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Philosopher heads up bioethics panel

Philosopher heads up bioethics panel

A philosopher from the Faculty of Arts is one of two University of Auckland academics convening the first bioethics panel in New Zealand focused on the ethical and social challenges to eradicating invasive predators.

Dr Emily Parke, who specialises in the Philosophy of Science and Philosophy of Biology, is co-leading (with Faculty of Science Conservation Biologist and Statistician Dr James Russell) a panel of 11 people that includes experts in genetics, law, indigenous world views and ecology, a hunter and a psychologist.

The panel will advise on social and ethical issues relating to the Biological Heritage National Science Challenge-funded project “High Tech Solutions to Invasive Mammal Pest Control”, which is part of a larger endeavour to make New Zealand predator free – from rats, stoats, and possums – by 2050.

“We are starting with the assumption that this is as much a social challenge as a biological challenge,” says Dr Parke.

She says the eradication project is driven by the search for new technologies, some of which might be controversial such as investigating potential species-specific toxins or deploying genetic editing techniques to drive pest populations extinct.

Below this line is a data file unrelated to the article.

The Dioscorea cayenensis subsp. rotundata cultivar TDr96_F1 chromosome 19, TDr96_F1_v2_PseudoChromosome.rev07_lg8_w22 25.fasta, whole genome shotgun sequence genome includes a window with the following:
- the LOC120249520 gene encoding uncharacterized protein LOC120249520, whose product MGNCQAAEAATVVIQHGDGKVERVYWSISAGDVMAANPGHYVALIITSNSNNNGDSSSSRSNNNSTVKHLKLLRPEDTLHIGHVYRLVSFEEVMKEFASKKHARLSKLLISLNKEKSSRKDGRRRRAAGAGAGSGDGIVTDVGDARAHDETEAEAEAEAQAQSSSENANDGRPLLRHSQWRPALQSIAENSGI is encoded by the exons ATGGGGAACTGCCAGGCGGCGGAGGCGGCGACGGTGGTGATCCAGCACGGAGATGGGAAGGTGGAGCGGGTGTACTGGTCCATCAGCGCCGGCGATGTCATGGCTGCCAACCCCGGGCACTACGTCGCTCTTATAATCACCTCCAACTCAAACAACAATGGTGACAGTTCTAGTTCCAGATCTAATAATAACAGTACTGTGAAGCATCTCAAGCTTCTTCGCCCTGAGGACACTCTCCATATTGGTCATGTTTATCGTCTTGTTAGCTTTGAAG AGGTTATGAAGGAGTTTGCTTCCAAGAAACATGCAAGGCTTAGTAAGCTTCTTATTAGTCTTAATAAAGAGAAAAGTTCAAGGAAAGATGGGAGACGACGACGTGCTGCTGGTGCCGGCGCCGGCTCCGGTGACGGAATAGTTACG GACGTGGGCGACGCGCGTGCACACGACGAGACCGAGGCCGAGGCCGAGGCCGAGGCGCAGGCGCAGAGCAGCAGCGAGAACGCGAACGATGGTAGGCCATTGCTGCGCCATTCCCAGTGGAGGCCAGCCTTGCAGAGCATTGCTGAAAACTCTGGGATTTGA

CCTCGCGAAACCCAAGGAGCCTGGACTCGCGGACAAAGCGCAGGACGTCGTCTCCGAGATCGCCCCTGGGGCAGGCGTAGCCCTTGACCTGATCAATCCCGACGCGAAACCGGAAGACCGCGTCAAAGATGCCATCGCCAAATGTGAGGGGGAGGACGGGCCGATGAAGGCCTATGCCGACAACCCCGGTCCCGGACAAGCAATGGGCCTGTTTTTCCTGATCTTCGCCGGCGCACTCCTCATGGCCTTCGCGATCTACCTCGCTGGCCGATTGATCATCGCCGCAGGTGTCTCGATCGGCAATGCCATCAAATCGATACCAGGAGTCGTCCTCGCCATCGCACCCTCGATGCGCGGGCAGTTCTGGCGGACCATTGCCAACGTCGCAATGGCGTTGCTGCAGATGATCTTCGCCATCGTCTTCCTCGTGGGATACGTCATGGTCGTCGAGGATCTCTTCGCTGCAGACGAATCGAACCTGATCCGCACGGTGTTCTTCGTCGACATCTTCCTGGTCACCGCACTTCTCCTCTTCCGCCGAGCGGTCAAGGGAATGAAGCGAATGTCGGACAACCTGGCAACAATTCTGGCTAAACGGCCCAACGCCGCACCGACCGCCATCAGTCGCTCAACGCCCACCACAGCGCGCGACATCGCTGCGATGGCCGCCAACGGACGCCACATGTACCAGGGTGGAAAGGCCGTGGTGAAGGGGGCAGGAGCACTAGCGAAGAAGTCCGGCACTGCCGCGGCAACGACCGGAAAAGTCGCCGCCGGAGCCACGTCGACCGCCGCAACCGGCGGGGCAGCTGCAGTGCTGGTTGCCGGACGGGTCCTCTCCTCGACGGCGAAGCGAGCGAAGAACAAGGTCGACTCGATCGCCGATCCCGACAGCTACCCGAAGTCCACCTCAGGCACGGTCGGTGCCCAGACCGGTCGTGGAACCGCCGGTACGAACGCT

“So we need to stop and reflect on the possible social dimensions of these.

“It’s impossible to talk about conservation issues without bringing values in,” she adds. “For example how do we define an invasive or pest species in the first place? And why might we prioritise one species over another?”

Dr Parke’s interest in the social and ethical dimensions of biology began when she spent five years working as part of a European research consortium for ProtoLife, a Venice company aiming to build artificial cells in the laboratory.

When she came to the University of Auckland two years ago, Dr Parke began co-teaching a postgraduate course in the School of Biological Sciences called “Dialogues in Biology” with Dr Russell, renowned for his pest eradication work in New Zealand.
Predator Free 2050 overview
Invasive Mammals project.


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